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KSARA

0

Volume

150 cl

Grape Varieties

Cinsault and Carignan

About

The 1959 Clos St Alphonse by Château Ksara (then Caves de Ksara) is a blend of Cinsault and Carignan made by the Jesuits at time when Lebanon was still experiencing the teething pains of independence, hard-won in 1943.
One year earlier, after a political crisis threatened to destabilize the country, the US intervened militarily to restore the peace. It would herald 16 years of prosperity, a time in which Lebanon would acquire its reputation as the Switzerland of the Middle East.
This was probably of little concern to the Jesuits in the Bekaa Valley who, two years earlier, had celebrated 100 years of winemaking and who 14 years later would sell the winery to the current owners on the orders of Pope Paul VI. They were concerned with the land and the gift it gave so generously.
What of the ‘59 itself? At a recent tasting in the red fruit was still very present and the tannins still remarkably silky. Naturally, after 62 years, there are also more evolved flavors and aromas such as leather, tobacco, cigar box, cedar, earth and mushroom. The Jesuits, who still have a presence in the Bekaa Valley, would no doubt be very proud to hear it’s doing so well.

Volume

150 cl

Grape Varieties

Cinsault and Carignan

About

The 1959 Clos St Alphonse by Château Ksara (then Caves de Ksara) is a blend of Cinsault and Carignan made by the Jesuits at time when Lebanon was still experiencing the teething pains of independence, hard-won in 1943.
One year earlier, after a political crisis threatened to destabilize the country, the US intervened militarily to restore the peace. It would herald 16 years of prosperity, a time in which Lebanon would acquire its reputation as the Switzerland of the Middle East.
This was probably of little concern to the Jesuits in the Bekaa Valley who, two years earlier, had celebrated 100 years of winemaking and who 14 years later would sell the winery to the current owners on the orders of Pope Paul VI. They were concerned with the land and the gift it gave so generously.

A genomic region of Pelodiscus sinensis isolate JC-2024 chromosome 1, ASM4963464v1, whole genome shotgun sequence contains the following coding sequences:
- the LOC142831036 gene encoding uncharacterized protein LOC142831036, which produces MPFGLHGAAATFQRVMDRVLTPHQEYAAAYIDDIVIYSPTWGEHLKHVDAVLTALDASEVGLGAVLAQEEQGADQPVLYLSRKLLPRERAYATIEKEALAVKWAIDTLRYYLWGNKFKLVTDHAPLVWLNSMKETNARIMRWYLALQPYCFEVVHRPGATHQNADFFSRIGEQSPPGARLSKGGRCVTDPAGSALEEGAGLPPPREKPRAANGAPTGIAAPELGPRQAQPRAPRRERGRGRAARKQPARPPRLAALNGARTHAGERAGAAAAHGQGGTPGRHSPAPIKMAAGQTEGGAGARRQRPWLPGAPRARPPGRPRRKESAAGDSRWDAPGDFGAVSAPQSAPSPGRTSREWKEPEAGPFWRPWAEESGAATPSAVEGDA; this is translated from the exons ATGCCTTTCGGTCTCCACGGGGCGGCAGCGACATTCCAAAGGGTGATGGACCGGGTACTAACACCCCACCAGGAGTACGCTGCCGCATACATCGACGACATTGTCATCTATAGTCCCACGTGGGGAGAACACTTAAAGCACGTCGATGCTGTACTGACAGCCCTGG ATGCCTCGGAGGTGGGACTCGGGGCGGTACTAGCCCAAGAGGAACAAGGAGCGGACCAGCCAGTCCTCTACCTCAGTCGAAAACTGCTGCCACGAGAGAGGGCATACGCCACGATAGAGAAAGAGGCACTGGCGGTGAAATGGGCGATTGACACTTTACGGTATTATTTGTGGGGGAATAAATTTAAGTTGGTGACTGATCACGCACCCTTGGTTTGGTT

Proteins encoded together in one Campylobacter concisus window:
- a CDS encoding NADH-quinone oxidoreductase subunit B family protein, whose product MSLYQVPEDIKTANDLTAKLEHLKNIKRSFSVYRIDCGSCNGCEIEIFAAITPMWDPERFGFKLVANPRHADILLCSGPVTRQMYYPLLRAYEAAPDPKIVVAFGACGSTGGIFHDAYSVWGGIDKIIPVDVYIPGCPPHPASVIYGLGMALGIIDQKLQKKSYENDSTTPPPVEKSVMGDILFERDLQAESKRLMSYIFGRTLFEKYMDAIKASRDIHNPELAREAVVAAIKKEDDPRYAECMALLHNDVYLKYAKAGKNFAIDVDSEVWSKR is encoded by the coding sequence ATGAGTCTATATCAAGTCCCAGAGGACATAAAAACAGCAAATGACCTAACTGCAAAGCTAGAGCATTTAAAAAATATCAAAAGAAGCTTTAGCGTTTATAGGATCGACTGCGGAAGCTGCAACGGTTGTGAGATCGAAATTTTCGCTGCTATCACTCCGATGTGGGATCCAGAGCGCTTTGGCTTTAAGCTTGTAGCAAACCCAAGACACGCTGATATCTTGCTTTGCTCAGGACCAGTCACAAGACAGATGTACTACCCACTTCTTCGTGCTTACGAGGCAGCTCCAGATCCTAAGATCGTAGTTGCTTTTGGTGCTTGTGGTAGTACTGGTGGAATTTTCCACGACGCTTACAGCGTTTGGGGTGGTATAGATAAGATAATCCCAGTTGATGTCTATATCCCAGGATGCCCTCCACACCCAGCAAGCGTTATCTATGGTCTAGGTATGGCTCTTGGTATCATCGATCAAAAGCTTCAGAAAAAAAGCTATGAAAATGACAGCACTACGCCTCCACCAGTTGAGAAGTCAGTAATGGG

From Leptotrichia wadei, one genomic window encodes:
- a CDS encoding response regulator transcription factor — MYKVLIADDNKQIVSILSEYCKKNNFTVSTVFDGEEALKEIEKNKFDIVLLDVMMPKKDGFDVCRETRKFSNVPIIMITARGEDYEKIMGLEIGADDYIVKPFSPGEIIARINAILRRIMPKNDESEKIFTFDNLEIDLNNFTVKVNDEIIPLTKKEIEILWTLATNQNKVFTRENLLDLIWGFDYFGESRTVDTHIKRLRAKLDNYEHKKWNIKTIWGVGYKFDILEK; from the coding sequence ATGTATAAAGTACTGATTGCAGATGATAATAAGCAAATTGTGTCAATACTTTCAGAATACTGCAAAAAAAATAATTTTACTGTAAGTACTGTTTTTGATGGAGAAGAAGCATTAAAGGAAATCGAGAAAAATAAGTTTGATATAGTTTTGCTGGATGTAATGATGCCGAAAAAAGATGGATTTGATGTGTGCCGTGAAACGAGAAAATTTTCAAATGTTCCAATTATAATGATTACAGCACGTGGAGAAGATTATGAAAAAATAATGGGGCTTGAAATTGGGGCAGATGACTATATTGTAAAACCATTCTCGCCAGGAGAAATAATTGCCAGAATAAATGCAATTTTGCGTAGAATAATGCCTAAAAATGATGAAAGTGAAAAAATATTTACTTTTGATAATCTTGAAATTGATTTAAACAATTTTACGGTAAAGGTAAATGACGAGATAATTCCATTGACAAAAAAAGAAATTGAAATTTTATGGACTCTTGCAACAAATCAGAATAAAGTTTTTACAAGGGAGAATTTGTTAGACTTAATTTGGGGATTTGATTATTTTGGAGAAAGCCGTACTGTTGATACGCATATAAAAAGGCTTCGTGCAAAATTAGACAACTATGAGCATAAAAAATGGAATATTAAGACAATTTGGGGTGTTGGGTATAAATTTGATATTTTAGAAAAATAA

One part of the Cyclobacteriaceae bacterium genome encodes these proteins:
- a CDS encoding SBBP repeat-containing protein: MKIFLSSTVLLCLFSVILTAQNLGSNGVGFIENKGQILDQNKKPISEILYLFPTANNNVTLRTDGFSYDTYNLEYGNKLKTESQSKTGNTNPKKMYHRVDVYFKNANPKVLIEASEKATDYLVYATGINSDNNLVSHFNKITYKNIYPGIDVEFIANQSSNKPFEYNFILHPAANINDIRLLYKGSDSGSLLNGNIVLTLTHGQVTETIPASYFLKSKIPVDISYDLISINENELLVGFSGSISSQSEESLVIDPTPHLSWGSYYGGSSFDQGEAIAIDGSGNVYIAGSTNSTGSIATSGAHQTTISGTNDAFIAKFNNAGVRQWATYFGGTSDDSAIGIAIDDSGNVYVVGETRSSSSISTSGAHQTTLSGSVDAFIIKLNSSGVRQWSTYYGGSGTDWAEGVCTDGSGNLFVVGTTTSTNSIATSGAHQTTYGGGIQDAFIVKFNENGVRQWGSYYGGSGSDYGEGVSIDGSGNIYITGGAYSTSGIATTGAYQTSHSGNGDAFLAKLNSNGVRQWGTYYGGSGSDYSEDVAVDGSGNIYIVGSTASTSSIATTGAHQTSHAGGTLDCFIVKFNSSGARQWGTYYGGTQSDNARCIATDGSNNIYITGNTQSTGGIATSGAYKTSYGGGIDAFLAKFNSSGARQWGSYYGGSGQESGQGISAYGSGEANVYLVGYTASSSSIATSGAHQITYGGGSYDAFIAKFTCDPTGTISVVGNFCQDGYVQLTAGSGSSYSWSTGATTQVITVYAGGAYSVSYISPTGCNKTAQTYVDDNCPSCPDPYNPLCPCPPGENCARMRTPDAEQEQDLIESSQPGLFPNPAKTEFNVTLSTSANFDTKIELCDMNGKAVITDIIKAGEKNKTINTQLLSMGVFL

What of the ‘59 itself? At a recent tasting in the red fruit was still very present and the tannins still remarkably silky. Naturally, after 62 years, there are also more evolved flavors and aromas such as leather, tobacco, cigar box, cedar, earth and mushroom. The Jesuits, who still have a presence in the Bekaa Valley, would no doubt be very proud to hear it’s doing so well.

Magnum Château 1959

LBP1,300,000

Volume

150 cl

Grape Varieties

Cinsault and Carignan

About

The 1959 Clos St Alphonse by Château Ksara (then Caves de Ksara) is a blend of Cinsault and Carignan made by the Jesuits at time when Lebanon was still experiencing the teething pains of independence, hard-won in 1943.
One year earlier, after a political crisis threatened to destabilize the country, the US intervened militarily to restore the peace. It would herald 16 years of prosperity, a time in which Lebanon would acquire its reputation as the Switzerland of the Middle East.
This was probably of little concern to the Jesuits in the Bekaa Valley who, two years earlier, had celebrated 100 years of winemaking and who 14 years later would sell the winery to the current owners on the orders of Pope Paul VI. They were concerned with the land and the gift it gave so generously.
What of the ‘59 itself? At a recent tasting in the red fruit was still very present and the tannins still remarkably silky. Naturally, after 62 years, there are also more evolved flavors and aromas such as leather, tobacco, cigar box, cedar, earth and mushroom. The Jesuits, who still have a presence in the Bekaa Valley, would no doubt be very proud to hear it’s doing so well.

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Volume

150 cl

Grape Varieties

Cinsault and Carignan

About

The 1959 Clos St Alphonse by Château Ksara (then Caves de Ksara) is a blend of Cinsault and Carignan made by the Jesuits at time when Lebanon was still experiencing the teething pains of independence, hard-won in 1943.
One year earlier, after a political crisis threatened to destabilize the country, the US intervened militarily to restore the peace. It would herald 16 years of prosperity, a time in which Lebanon would acquire its reputation as the Switzerland of the Middle East.
This was probably of little concern to the Jesuits in the Bekaa Valley who, two years earlier, had celebrated 100 years of winemaking and who 14 years later would sell the winery to the current owners on the orders of Pope Paul VI. They were concerned with the land and the gift it gave so generously.
What of the ‘59 itself? At a recent tasting in the red fruit was still very present and the tannins still remarkably silky. Naturally, after 62 years, there are also more evolved flavors and aromas such as leather, tobacco, cigar box, cedar, earth and mushroom. The Jesuits, who still have a presence in the Bekaa Valley, would no doubt be very proud to hear it’s doing so well.